Dee DePass has been a Star Tribune business reporter since 1993, covering small business, financial institutions, manufacturing and, most recently, the economy. Originally from New York, Dee came to Minnesota after earning her master's in journalism at the University of Maryland and her undergraduate degree at Vassar College.

Workers and the laid off brace for Congress to act as deadline looms

Posted by: Dee DePass under Unemployment, Taxes Updated: November 28, 2011 - 11:02 AM

A looming deadline has captured the attention of a nation stressed by high unemployment and an all-too-slow economic recovery.

Temporary payroll tax cuts and extended unemployment benefits are set to expire Dec. 31 unless Congress extends them when it returns from its Thanksgiving break.

Doing nothing means a working U.S. family can expect to pay about $1,000 dollars in extra payroll taxes in 2012. The tax hike would hit Jan. 1. Happy New Year.

Debt watchers insist that Congress needs to hold the line. Extending the measure won't be cheap. It would cost the U.S. Treasury an estimated $112 billion, according to IHS Global Insight, Calculated Risk, The Economic Policy Institute and other fiscal observers.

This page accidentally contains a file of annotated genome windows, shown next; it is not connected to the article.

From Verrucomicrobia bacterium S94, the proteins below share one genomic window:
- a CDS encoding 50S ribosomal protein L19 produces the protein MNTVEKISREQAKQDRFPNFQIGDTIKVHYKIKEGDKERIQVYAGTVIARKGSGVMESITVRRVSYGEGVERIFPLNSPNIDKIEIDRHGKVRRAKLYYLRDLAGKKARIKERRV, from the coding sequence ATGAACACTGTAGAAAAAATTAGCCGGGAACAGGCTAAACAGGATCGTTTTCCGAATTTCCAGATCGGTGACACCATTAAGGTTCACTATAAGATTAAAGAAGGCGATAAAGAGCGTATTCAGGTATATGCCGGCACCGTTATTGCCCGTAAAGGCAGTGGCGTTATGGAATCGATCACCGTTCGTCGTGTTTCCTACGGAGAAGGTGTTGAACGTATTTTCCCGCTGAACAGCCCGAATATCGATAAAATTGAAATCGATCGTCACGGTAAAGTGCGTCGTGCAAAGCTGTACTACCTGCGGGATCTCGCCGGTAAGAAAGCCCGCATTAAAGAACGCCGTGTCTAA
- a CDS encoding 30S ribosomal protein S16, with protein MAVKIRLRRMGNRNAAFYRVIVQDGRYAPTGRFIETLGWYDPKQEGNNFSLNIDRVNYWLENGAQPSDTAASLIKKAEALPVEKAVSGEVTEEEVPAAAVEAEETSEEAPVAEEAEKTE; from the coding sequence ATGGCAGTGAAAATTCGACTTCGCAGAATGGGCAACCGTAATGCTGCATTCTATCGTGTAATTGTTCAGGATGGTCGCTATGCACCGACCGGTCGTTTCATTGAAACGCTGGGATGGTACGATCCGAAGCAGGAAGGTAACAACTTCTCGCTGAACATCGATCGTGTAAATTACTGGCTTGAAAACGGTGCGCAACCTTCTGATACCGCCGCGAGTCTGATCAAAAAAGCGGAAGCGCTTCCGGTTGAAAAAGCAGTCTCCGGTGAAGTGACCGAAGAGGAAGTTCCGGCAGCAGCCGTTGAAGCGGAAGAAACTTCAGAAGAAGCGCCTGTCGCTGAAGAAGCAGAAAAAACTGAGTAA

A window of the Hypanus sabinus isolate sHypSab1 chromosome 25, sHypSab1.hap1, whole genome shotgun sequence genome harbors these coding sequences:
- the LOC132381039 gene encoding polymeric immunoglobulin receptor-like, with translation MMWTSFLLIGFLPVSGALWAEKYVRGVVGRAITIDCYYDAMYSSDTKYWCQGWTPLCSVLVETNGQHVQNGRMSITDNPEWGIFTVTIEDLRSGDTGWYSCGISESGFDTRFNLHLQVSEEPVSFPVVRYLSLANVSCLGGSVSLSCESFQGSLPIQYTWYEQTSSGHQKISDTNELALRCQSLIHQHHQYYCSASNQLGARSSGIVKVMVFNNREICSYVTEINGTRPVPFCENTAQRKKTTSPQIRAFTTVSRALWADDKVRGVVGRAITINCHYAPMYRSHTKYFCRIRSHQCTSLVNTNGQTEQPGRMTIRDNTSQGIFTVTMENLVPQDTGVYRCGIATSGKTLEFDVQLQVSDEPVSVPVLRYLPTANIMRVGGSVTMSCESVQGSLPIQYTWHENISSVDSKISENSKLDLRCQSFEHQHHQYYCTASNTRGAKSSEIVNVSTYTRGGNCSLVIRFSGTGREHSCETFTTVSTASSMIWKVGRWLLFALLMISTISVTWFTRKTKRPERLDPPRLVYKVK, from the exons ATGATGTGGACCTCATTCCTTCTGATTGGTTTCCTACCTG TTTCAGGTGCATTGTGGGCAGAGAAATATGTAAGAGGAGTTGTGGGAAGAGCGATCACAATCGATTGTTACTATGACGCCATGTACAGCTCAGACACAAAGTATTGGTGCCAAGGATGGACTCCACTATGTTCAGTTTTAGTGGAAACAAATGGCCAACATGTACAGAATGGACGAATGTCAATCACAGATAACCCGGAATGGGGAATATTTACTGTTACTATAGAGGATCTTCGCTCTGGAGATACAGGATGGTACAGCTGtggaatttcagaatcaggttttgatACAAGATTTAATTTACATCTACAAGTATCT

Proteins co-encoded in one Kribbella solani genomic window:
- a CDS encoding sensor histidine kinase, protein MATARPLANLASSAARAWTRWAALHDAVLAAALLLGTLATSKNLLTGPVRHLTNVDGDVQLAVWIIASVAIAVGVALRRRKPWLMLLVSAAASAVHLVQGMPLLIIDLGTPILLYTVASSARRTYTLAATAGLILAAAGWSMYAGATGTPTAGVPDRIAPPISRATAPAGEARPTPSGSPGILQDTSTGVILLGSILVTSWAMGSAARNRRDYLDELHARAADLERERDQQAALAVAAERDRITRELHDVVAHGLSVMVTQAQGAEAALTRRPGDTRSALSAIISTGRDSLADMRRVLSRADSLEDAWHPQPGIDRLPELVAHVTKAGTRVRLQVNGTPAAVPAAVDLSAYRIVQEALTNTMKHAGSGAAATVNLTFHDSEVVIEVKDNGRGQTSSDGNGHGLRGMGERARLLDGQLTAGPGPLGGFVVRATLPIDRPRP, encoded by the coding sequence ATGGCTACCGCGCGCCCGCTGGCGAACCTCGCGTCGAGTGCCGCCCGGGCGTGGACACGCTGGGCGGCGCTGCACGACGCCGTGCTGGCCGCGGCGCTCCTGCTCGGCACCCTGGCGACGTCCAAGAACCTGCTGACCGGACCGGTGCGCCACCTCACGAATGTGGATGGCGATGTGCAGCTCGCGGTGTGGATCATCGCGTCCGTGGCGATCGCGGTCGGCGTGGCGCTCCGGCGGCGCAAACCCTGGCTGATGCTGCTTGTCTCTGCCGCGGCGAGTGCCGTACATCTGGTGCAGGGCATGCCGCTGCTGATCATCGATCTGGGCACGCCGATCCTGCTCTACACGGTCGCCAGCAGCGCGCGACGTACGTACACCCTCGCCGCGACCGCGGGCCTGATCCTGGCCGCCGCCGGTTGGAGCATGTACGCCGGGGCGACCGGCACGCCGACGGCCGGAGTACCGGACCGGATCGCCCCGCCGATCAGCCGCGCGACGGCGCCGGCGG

Still, several economists say the cost of extending such tax cuts and jobless benefits may carry a lot of economic bang for the buck at a time when American's financial psyche could use a boost.

U.S. unemployment still stings at 9 percent, meaning that about 14 million Americans remain unemployed, 5.9 million of them have been without work for 27 weeks or longer, according to the U.S. Bureau of Labor Statistics. Minnesota's jobless rate sits at 6.4 percent, meaning that about 200,000 residents here want to work but can't find jobs. Unemployment benefits have kept many afloat.

The researchers at IHS Global Insight predict that the U.S. gained 125,000 jobs in November, even with the addition of thousands of holiday hires. More job cuts in government and home construction are expected for the month, IHS economists say.

Still, if accurate, November's overall  job forecast would be an improvement over the 80,000 jobs gained in October, but not enough to make a dent in the jobless rate. IHS Global economists predict that the jobless rate will remain stuck at 9 percent.

What will Congress do? It remains to be seen. Only one thing is certain: American workers and those looking for work will be watching.

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